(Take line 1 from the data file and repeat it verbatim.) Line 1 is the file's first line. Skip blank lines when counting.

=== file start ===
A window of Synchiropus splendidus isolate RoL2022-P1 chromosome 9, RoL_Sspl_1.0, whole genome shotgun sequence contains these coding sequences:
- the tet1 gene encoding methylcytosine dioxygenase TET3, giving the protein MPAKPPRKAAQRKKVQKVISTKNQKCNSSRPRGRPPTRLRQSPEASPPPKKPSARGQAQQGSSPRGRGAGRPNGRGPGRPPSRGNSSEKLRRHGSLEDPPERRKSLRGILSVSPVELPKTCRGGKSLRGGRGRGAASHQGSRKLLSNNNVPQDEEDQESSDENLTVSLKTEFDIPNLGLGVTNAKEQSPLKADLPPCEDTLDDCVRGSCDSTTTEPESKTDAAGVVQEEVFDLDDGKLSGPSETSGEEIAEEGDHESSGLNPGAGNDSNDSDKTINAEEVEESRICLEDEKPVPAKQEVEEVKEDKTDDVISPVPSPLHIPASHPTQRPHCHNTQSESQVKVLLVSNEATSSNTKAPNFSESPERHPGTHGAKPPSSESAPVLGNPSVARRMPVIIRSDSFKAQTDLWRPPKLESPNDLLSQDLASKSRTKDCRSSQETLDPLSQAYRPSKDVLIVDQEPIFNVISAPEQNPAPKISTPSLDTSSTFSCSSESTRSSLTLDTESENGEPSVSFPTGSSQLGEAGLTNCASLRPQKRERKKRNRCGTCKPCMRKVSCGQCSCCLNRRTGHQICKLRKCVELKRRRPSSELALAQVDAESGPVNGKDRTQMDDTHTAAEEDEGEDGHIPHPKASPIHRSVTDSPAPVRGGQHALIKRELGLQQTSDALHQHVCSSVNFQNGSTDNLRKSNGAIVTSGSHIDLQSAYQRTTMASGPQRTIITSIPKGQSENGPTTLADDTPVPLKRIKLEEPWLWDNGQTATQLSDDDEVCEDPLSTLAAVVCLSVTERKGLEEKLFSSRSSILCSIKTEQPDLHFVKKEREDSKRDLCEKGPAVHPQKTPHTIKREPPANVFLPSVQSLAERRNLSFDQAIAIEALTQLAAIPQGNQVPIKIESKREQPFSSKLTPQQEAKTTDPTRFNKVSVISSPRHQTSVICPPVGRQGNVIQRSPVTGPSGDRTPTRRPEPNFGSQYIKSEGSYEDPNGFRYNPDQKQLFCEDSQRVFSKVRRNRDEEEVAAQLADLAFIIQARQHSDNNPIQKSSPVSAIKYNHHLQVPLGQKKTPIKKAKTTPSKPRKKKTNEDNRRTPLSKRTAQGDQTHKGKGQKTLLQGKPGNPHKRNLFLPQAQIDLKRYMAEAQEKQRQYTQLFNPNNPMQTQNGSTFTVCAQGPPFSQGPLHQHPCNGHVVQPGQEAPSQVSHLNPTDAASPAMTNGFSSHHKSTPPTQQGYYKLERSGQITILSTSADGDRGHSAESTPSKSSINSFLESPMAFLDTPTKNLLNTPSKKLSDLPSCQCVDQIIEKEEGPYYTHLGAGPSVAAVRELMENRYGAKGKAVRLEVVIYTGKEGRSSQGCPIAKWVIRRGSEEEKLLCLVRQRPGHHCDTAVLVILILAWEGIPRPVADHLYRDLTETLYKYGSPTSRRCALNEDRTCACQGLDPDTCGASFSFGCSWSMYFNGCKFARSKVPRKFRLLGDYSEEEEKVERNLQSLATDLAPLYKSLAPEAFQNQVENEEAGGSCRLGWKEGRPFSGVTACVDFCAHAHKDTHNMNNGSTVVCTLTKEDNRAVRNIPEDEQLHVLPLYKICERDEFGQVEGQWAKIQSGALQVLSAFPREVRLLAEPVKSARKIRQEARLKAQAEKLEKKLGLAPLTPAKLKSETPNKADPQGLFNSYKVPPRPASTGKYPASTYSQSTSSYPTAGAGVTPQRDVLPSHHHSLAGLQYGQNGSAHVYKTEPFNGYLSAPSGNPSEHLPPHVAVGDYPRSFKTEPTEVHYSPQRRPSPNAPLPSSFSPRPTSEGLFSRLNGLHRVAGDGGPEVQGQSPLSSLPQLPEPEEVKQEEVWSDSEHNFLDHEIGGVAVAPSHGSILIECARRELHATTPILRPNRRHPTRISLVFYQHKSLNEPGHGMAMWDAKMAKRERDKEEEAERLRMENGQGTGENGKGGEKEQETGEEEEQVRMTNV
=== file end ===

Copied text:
A window of Synchiropus splendidus isolate RoL2022-P1 chromosome 9, RoL_Sspl_1.0, whole genome shotgun sequence contains these coding sequences: